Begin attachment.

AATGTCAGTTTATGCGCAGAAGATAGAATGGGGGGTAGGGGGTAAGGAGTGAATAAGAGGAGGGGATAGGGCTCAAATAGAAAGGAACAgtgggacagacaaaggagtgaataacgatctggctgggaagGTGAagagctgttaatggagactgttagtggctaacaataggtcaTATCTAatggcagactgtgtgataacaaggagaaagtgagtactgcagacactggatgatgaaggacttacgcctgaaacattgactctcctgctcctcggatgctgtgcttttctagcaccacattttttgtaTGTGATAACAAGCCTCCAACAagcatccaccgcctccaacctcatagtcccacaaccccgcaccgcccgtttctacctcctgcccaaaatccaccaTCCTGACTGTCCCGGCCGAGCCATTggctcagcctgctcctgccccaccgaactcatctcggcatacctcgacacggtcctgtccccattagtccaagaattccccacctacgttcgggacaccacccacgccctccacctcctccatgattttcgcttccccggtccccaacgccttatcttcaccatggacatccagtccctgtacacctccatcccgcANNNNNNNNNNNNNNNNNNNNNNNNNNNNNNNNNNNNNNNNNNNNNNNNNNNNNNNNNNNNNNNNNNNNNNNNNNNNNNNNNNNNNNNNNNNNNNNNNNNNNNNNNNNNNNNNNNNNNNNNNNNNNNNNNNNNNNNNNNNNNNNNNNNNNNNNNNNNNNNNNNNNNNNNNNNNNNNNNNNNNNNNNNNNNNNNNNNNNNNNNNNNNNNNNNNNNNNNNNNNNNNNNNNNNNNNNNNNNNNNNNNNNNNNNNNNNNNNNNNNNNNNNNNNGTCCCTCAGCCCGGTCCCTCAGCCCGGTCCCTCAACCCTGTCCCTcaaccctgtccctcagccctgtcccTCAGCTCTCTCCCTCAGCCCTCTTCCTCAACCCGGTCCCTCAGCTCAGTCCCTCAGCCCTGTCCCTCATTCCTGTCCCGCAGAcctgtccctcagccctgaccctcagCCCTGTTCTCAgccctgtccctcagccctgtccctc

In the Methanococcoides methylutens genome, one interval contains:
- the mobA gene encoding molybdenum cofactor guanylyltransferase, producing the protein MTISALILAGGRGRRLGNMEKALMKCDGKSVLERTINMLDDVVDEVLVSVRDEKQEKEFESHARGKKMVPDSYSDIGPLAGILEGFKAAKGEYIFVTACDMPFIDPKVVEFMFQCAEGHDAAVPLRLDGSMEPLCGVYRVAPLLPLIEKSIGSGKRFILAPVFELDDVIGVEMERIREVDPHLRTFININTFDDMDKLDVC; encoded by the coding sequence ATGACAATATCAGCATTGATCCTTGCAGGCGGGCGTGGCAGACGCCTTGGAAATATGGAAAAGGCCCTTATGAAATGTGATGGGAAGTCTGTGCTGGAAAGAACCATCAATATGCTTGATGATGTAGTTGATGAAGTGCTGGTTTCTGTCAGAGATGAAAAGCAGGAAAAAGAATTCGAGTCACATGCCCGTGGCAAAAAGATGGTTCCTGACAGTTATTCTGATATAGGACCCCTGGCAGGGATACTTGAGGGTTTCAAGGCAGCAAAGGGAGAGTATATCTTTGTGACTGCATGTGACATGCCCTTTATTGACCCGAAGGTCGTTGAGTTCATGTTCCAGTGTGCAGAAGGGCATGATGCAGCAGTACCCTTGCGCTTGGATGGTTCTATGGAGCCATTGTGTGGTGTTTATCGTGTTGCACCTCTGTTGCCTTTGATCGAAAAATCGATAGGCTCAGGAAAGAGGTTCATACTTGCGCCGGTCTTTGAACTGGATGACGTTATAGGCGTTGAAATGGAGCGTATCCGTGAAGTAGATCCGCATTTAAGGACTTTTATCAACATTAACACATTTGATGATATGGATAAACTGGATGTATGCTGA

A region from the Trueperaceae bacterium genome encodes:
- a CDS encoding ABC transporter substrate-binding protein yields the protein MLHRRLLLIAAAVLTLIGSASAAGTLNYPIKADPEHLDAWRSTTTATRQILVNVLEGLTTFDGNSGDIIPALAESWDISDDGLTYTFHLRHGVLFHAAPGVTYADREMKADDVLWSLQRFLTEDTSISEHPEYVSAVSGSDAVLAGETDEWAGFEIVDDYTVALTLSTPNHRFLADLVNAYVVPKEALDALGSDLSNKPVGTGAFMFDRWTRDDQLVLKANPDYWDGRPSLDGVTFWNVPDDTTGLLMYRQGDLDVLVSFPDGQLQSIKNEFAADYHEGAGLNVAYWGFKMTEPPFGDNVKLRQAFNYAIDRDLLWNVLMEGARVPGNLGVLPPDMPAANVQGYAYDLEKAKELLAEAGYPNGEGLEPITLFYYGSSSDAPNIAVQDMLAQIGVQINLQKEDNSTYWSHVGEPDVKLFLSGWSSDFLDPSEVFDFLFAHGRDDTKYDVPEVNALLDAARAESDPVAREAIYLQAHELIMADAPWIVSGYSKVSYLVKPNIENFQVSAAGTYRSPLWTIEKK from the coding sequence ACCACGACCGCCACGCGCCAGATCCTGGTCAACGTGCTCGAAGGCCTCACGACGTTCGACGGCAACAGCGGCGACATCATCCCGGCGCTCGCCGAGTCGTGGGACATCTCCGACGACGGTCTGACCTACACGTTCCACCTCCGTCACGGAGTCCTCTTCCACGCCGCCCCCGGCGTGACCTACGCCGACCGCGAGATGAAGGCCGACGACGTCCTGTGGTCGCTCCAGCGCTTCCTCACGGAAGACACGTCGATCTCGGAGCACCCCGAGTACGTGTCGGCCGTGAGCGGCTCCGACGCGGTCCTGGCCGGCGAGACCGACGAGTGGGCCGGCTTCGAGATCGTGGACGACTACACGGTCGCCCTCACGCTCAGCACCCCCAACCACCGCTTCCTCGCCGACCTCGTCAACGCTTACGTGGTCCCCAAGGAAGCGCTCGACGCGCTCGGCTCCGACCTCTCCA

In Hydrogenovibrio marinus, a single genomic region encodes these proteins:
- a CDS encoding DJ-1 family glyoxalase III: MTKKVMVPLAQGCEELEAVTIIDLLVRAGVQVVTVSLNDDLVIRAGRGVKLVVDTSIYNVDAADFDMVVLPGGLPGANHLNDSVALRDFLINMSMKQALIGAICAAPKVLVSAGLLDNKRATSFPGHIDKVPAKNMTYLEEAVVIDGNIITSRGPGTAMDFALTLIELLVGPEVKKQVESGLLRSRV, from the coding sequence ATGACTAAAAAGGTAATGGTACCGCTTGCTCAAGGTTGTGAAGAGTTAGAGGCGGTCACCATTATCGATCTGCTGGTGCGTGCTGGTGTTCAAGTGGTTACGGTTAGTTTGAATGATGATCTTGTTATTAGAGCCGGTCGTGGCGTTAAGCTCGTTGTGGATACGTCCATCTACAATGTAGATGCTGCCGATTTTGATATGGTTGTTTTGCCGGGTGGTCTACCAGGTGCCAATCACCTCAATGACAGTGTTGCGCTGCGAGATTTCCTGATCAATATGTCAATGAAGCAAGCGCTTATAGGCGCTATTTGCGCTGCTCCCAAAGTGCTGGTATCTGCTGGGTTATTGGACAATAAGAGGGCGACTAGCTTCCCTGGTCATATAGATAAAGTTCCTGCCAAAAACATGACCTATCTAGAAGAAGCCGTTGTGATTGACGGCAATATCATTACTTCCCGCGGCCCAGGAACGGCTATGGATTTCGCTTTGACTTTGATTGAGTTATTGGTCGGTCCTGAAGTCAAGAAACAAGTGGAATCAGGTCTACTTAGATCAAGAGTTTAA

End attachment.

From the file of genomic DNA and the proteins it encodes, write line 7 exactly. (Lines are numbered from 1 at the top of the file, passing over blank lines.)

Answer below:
- a CDS encoding DJ-1 family glyoxalase III: MTKKVMVPLAQGCEELEAVTIIDLLVRAGVQVVTVSLNDDLVIRAGRGVKLVVDTSIYNVDAADFDMVVLPGGLPGANHLNDSVALRDFLINMSMKQALIGAICAAPKVLVSAGLLDNKRATSFPGHIDKVPAKNMTYLEEAVVIDGNIITSRGPGTAMDFALTLIELLVGPEVKKQVESGLLRSRV, from the coding sequence ATGACTAAAAAGGTAATGGTACCGCTTGCTCAAGGTTGTGAAGAGTTAGAGGCGGTCACCATTATCGATCTGCTGGTGCGTGCTGGTGTTCAAGTGGTTACGGTTAGTTTGAATGATGATCTTGTTATTAGAGCCGGTCGTGGCGTTAAGCTCGTTGTGGATACGTCCATCTACAATGTAGATGCTGCCGATTTTGATATGGTTGTTTTGCCGGGTGGTCTACCAGGTGCCAATCACCTCAATGACAGTGTTGCGCTGCGAGATTTCCTGATCAATATGTCAATGAAGCAAGCGCTTATAGGCGCTATTTGCGCTGCTCCCAAAGTGCTGGTATCTGCTGGGTTATTGGACAATAAGAGGGCGACTAGCTTCCCTGGTCATATAGATAAAGTTCCTGCCAAAAACATGACCTATCTAGAAGAAGCCGTTGTGATTGACGGCAATATCATTACTTCCCGCGGCCCAGGAACGGCTATGGATTTCGCTTTGACTTTGATTGAGTTATTGGTCGGTCCTGAAGTCAAGAAACAAGTGGAATCAGGTCTACTTAGATCAAGAGTTTAA